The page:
I like to think I have “the gift of gab” at least a little bit, but I can see how it’s tough for some people to carry on conversations…even short ones.
But it gets even more complicated for some folks when they have to get into the weeds during conversations, so to speak.
How do you carry on long conversations?
AskReddit users talked about how they get it done.
1. Let it flow.
“With the right person, when you have a connection, sometimes conversation is practically effortless. There is a natural flow to conversation. Especially after you’ve known the person a while.
I am an introvert, so it does usually make me tired to talk for a long time, yes. But there are a few people who have somehow managed to get into my inner introvert circle, and talking to them doesn’t tire me.”
“Well, it depends on the other person. If they give you really short answers and don’t engage much, I run out of things to talk about really fast.
But if the other person continues the conversation, before we know it, a few hours have passed.
It’s invigorating (If not dehydrating) to vibe with someone and swap stories and experiences with them for hours on end.”
3. The right people.
“I’m generally introverted, but if you get me with the right people, I can easily talk for hours.
I’ll share a story of the best Valentine’s Day I ever had. My plans kinda fell through, and my roommates who were and still are together, didn’t have anything planned for valentine’s day, they have their own thing. So we all ended a up getting dr**k together.
Well my homie started going on about Warhammer 40k which I had only a vague knowledge of at the time. He preceded to spend 3 hours explaining various things to me and looking up stuff.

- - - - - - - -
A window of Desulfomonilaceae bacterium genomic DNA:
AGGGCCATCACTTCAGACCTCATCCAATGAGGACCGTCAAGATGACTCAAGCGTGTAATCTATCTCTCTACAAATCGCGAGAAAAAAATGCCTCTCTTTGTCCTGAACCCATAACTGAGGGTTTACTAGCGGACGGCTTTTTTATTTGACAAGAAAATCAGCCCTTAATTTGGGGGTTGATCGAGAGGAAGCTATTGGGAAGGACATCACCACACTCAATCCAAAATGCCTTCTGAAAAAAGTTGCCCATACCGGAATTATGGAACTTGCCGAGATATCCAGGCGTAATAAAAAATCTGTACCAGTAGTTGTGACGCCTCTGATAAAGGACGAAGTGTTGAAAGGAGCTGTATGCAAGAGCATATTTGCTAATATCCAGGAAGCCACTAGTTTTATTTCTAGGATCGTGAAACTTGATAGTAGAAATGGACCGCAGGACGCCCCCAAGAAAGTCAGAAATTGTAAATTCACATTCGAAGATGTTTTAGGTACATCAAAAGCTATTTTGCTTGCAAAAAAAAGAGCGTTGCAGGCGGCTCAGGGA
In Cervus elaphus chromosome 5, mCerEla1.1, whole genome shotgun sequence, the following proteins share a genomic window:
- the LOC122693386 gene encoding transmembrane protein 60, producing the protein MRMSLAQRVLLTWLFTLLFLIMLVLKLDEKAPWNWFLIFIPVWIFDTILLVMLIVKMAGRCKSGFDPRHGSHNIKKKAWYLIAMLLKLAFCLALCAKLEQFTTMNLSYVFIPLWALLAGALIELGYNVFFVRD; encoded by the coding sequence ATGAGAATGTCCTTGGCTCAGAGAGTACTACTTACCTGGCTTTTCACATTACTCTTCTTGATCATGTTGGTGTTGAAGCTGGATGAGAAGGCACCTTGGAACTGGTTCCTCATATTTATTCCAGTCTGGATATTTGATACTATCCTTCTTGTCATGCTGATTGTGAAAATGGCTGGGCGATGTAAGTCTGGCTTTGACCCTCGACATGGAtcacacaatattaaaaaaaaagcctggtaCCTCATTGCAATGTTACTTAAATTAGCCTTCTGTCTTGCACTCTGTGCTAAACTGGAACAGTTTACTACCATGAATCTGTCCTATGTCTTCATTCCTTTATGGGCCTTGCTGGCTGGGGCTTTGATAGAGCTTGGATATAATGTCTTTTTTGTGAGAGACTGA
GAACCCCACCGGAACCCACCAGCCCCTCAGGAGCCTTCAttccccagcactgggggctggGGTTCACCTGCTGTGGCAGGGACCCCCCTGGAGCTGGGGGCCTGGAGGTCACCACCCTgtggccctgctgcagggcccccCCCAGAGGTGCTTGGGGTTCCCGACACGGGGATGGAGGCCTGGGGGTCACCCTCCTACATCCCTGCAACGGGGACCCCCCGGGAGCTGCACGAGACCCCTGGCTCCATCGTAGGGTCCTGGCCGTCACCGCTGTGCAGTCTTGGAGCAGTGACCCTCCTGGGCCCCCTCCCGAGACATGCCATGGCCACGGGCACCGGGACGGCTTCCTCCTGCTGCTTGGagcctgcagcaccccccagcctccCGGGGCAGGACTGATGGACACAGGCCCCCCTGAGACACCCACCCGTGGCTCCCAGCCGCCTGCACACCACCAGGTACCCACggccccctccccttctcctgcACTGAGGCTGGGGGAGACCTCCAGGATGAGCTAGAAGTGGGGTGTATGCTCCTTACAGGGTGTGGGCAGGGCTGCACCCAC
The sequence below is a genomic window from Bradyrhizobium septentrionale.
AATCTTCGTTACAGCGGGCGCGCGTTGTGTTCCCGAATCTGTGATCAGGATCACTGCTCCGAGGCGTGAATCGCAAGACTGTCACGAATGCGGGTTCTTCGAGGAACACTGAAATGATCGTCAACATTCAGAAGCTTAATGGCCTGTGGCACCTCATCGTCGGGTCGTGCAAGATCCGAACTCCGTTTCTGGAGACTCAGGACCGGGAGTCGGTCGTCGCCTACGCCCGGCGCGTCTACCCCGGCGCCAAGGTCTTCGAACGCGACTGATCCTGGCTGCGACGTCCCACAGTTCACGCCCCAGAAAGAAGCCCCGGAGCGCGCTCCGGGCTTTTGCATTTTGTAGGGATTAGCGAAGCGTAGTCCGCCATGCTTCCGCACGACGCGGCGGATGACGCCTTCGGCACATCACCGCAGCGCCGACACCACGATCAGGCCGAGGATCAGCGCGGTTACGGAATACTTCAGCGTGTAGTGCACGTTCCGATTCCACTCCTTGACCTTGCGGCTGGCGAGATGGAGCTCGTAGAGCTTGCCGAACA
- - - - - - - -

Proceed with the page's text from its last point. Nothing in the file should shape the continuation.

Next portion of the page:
I couldn’t help but admire his passion and I got into the lore myself. But we spent the entire night jumping from conversation to conversation about various genres, until we both passed out on the couch. That was some fun times.”
“I like long conversations because there is so much to talk about in this world. Talk about what you like, dislike, what you’re for and what you’re against, what you find bland, and what you’re passionate about.
Talk about how something made you feel, versus something that you learned through adversity, or a failure you made that has given you perspective.
It’s hard to have long conversations with people who give one word responses.”
5. Find a bestie.
“My bestie, who I sadly don’t see too often anymore, we’d literally lay on the couch and living room floor for hours, just chatting.
We’d normally start by catching up on life things, and then we’d discuss whatever’s on our minds that might be controversial to others. She’s one of maybe 3 people I can literally say anything and get no judgment.
Sometimes, random thoughts that pop into my head, that may not be appropriate in other settings, I’ll blurt it out and she’d just go with the flow. Our chats normally go for hours.”
6. Sometimes it clicks.
“Me and my ex, we just clicked.